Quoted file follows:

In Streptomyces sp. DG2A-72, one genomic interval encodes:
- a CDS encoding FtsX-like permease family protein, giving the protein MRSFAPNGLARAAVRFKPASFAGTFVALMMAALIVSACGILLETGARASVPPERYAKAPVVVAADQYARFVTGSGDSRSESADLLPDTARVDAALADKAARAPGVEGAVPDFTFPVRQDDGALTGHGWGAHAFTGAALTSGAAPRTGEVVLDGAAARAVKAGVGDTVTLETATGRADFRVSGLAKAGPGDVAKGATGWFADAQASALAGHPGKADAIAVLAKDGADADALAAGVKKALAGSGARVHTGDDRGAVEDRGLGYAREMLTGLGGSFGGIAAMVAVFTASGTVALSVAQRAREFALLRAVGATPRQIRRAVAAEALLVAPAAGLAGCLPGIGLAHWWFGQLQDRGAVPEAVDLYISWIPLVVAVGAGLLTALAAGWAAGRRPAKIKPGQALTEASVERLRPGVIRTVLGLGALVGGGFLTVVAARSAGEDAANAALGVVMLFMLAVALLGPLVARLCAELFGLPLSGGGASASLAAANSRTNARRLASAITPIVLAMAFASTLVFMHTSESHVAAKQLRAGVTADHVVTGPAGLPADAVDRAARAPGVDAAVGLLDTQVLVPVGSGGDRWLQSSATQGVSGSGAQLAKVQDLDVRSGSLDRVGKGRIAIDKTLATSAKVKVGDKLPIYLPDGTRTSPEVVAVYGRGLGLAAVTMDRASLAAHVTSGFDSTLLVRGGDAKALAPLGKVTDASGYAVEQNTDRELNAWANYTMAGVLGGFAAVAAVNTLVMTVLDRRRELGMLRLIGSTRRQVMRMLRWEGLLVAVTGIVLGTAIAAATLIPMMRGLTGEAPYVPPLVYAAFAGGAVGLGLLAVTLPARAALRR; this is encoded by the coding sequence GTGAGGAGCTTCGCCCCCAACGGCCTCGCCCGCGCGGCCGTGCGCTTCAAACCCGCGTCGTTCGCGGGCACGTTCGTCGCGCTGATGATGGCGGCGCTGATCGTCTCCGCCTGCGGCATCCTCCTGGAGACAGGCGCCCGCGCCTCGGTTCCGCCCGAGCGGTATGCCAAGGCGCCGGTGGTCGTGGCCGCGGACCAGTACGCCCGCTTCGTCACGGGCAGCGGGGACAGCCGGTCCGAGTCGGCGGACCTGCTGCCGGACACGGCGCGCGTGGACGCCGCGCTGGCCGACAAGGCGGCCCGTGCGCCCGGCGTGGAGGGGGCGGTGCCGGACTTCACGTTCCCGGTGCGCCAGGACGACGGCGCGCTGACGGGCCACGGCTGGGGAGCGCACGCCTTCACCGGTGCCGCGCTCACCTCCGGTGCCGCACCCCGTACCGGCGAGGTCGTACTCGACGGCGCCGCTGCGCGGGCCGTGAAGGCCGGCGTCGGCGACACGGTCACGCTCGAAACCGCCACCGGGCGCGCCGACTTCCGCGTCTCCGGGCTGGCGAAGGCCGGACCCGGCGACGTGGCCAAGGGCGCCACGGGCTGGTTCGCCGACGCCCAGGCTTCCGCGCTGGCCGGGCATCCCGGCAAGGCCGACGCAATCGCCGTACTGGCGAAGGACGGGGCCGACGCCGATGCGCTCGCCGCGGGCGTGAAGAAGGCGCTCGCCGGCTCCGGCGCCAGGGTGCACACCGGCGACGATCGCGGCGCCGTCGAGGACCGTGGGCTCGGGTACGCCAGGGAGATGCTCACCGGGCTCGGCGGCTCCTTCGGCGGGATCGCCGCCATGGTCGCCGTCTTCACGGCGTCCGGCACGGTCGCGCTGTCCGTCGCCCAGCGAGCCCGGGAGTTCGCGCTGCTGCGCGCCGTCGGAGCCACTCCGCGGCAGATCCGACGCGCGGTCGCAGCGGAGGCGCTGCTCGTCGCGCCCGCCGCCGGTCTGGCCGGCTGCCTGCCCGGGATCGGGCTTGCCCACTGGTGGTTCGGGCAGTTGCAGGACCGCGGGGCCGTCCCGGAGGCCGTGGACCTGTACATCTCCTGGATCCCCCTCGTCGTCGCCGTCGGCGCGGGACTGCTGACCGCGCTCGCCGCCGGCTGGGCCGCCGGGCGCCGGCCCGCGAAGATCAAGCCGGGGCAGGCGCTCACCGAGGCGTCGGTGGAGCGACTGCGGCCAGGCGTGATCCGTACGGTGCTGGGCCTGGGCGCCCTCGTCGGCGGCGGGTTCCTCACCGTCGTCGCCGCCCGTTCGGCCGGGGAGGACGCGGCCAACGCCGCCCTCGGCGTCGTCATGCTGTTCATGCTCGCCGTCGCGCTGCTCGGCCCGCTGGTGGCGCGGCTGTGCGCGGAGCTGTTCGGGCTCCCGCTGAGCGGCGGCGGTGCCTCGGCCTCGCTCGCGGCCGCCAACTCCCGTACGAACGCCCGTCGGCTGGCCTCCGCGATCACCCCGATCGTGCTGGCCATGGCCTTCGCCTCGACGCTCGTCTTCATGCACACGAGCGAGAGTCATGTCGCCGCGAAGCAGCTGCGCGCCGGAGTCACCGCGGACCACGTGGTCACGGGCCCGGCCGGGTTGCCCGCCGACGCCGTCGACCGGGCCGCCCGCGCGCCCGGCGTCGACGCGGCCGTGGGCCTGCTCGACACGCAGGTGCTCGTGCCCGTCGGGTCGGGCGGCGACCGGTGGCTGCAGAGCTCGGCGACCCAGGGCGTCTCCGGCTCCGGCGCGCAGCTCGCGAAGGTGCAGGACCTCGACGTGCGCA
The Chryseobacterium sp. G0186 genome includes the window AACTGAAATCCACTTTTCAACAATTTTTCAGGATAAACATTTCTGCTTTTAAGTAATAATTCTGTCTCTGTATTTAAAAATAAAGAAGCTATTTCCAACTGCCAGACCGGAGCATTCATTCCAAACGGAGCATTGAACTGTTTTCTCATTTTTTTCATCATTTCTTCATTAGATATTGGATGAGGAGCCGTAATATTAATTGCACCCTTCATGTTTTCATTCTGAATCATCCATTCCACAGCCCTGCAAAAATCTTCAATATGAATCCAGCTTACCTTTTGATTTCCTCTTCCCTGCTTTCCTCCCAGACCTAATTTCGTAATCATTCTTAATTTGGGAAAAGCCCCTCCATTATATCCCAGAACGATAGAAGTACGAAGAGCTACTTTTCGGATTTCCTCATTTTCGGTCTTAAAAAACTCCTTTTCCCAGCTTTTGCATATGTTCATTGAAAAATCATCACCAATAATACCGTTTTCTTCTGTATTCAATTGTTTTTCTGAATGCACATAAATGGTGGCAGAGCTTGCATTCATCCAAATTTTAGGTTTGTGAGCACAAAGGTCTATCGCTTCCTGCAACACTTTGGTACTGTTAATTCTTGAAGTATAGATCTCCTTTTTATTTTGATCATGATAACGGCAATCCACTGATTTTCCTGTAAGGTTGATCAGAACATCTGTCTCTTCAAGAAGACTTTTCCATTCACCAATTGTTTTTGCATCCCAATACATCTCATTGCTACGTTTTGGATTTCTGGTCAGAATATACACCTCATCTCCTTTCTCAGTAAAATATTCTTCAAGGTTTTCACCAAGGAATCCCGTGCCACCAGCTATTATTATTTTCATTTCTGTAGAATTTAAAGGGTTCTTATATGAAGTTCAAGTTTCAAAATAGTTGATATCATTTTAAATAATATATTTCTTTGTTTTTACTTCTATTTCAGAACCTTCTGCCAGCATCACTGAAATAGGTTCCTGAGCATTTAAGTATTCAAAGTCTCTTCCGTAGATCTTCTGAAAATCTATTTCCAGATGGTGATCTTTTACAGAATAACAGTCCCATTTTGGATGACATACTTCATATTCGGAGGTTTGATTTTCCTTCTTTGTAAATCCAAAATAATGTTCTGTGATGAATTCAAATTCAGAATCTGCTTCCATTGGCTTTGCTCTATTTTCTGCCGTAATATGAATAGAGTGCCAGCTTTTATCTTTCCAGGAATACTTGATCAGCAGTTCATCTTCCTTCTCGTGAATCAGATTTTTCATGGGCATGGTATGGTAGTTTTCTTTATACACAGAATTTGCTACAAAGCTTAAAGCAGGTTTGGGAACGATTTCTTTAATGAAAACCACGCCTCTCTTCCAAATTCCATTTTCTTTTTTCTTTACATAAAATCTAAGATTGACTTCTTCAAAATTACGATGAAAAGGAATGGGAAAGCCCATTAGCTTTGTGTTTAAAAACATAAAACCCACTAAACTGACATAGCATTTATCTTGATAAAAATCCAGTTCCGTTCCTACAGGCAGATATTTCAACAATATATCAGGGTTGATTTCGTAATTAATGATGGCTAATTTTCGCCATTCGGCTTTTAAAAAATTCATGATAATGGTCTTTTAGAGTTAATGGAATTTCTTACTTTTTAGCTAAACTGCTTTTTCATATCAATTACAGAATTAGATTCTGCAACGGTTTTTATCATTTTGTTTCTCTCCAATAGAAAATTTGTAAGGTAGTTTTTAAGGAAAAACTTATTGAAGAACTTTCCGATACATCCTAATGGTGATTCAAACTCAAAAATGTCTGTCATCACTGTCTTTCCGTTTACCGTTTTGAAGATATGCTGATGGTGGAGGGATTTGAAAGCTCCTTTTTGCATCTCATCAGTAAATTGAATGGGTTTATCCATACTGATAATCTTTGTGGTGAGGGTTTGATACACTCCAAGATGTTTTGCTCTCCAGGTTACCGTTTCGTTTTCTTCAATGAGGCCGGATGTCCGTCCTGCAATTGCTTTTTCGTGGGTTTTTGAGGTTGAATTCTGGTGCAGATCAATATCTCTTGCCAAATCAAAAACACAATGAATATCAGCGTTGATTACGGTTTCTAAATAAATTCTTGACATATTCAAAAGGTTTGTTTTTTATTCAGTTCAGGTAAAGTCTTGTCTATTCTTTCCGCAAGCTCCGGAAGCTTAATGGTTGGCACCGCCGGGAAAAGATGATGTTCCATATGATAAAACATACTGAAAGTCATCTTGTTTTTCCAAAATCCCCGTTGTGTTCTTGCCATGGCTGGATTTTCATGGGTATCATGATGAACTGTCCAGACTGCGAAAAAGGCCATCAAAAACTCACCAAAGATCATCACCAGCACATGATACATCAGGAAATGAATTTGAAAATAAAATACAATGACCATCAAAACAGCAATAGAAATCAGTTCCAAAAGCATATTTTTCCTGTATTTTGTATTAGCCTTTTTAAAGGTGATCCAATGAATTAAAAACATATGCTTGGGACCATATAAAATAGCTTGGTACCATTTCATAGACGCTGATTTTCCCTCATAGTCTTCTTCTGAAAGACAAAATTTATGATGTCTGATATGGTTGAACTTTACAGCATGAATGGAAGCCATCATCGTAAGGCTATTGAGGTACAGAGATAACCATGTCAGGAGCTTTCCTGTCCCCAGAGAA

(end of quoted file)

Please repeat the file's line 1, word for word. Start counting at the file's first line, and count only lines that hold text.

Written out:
In Streptomyces sp. DG2A-72, one genomic interval encodes: